Wednesday, September 12, 2012

Tolling in Metro Vancouver

This afternoon, the Province will be announcing the toll rates for the new Port Mann Bridge. The original plan was for the toll to be around the $3 per crossing range with some viability based on the time-of-day. It is widely expected that the Province will announce a reduced toll for the first year or so until the bridge is 100% in service. I received a few calls from the media about my views on tolls and the South of Fraser perspective.

Most people I’ve talked to who live in Langley and Surrey realize that tolling is needed to pay for infrastructure, but they feel that as a sub-region we are being unfairly tolled while the rest of the region gets a “free ride”. Why for example are both the new Golden Ears Bridge and Port Mann Bridge tolled, while the new Pitt River Bridge is “free”? It is also likely that the new Pattullo Bridge will be tolled as well. As bridges are the most expensive pieces of transportation infrastructure per kilometre in Metro Vancouver and benefit the whole region, it would be fairer if all Provincially and TransLink owned crossed became tolled. This would allow for a lower toll at all crossings (instead of the Port Mann and Golden Ears costing $3 per trip, all crossing in Metro Vancouver would cost $1 to $1.50 per trip.) This money could be used to pay for the improvement of our transportation system in Metro Vancouver. Besides helping pay for infrastructure, tolling also helps manage demand.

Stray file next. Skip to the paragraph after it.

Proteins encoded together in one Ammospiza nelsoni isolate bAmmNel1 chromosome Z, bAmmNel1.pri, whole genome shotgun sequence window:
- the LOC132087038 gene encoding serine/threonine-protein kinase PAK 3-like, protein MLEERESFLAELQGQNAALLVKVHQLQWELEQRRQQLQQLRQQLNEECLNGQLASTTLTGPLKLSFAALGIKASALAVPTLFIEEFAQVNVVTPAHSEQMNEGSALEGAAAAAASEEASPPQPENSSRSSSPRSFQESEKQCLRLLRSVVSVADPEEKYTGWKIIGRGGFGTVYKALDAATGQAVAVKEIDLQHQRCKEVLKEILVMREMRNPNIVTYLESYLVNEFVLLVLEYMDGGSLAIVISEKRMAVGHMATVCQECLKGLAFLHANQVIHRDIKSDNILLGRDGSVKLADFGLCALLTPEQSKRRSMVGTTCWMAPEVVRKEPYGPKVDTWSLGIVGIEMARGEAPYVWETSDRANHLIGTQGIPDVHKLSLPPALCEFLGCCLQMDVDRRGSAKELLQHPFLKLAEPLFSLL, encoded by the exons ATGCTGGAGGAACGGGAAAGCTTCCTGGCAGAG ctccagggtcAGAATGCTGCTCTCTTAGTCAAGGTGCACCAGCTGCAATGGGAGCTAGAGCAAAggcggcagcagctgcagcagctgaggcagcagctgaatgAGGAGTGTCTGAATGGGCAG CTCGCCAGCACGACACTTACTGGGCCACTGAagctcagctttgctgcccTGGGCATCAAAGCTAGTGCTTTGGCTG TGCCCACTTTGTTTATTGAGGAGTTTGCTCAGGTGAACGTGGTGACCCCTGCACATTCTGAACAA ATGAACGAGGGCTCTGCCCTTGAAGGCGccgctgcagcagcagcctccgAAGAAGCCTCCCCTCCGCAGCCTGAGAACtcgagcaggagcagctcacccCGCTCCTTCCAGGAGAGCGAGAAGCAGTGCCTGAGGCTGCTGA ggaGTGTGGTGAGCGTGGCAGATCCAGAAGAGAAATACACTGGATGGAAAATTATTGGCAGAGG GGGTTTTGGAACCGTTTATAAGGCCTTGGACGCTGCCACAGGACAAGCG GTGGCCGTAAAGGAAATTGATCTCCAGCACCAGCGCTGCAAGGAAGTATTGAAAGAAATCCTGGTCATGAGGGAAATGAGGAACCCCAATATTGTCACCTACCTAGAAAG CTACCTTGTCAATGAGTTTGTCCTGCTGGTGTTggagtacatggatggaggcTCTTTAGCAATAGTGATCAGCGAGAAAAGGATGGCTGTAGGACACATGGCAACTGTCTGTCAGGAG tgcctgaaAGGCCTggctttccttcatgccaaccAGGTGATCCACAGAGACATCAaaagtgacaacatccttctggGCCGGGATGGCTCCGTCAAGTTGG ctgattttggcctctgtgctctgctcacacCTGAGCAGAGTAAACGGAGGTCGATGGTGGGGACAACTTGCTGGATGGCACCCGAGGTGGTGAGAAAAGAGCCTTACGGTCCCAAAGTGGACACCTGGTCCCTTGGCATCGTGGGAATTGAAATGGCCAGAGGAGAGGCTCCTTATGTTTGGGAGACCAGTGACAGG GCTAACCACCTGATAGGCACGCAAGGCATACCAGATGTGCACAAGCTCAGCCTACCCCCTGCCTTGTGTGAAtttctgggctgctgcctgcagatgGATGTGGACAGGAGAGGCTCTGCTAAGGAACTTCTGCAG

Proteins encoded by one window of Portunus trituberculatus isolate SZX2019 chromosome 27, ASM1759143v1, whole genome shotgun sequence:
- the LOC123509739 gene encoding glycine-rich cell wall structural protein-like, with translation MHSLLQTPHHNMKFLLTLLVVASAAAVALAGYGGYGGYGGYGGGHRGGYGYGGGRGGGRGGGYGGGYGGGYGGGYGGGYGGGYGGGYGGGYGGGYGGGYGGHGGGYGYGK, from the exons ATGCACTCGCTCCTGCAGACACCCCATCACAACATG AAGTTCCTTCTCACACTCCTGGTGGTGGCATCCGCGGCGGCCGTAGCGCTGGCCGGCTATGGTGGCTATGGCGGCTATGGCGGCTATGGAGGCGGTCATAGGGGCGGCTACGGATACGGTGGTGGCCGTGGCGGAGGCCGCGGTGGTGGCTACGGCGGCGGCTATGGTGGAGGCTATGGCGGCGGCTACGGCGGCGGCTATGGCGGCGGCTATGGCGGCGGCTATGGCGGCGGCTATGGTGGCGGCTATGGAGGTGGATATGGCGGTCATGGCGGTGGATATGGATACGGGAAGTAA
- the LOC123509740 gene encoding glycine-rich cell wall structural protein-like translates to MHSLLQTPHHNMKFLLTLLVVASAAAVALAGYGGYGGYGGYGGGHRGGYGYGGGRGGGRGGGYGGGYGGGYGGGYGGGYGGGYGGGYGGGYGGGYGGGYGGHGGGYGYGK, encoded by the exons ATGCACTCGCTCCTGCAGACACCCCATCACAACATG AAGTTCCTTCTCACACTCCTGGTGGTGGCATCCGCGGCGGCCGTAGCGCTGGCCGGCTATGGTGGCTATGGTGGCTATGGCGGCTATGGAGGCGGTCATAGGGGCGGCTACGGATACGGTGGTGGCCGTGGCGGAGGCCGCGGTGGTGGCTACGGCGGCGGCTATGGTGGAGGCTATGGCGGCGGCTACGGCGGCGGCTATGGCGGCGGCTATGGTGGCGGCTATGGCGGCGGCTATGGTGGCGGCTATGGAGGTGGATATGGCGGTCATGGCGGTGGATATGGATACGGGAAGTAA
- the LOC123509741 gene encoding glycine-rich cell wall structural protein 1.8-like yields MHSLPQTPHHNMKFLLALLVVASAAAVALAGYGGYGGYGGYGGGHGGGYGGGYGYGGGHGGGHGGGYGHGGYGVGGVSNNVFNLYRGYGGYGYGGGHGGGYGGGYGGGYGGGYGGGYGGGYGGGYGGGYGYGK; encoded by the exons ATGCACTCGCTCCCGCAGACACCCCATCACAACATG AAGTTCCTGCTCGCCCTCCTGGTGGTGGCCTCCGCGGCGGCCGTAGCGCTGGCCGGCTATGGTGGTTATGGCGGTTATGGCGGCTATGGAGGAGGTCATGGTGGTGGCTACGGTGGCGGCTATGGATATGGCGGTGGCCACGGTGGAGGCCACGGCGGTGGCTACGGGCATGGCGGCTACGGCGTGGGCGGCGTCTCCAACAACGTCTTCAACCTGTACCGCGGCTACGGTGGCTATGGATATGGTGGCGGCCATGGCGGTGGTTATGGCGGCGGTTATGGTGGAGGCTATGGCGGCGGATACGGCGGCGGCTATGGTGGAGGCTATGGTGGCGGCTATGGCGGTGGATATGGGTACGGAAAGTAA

Throughout North America and the world, variable tolling is used to give people cues on when is the best time to travel. For example in Seattle, the SR 520 Bridge costs $3.59 during peak periods, $2.31 mid-day, and is free at night and the early morning. Variable tolling has been shown to reduce congestion and this must be parts of any tolling program in Metro Vancouver. Of course the real issue with transportation in the South of Fraser is giving people an alternative to driving.

While the Province has promised that there will be bus service across the Port Mann when it opens, there will be no money to build the transit network to connect to this new rapid bus service. Also, the Port Mann bus will only go through Walnut Grove and Fraser Heights, and won’t actually give transportation choice to the majority of people in the South of Fraser. Regional tolling must go hand-in-hand with investment in public transit otherwise tolling will be seen as nothing more than a cash grab.

Tolling is good transportation policy to pay for infrastructure and managing demand, but only when investment is concurrently made in public transit.

1 comment:

Daryl said...

The new Port Mann Bridge is a far more expensive $3.3 billion bridge, whereas the Pitt River bridge (AND interchange) cost less than $200 million.

At $2.50, the Port Mann tolls were anticipated to bring in $450 million a year []

As much as it seems like it's disadvantageous for the South of Fraser to have a Pitt River Bridge that is free, I think you can see why. Plus, if the Pitt River Bridge were tolled, there are no other free alternatives to it. Don't you think that would place Maple Ridge and Pitt Meadows at a HUGE disadvantage like the one you seem to think that the South Fraser region has?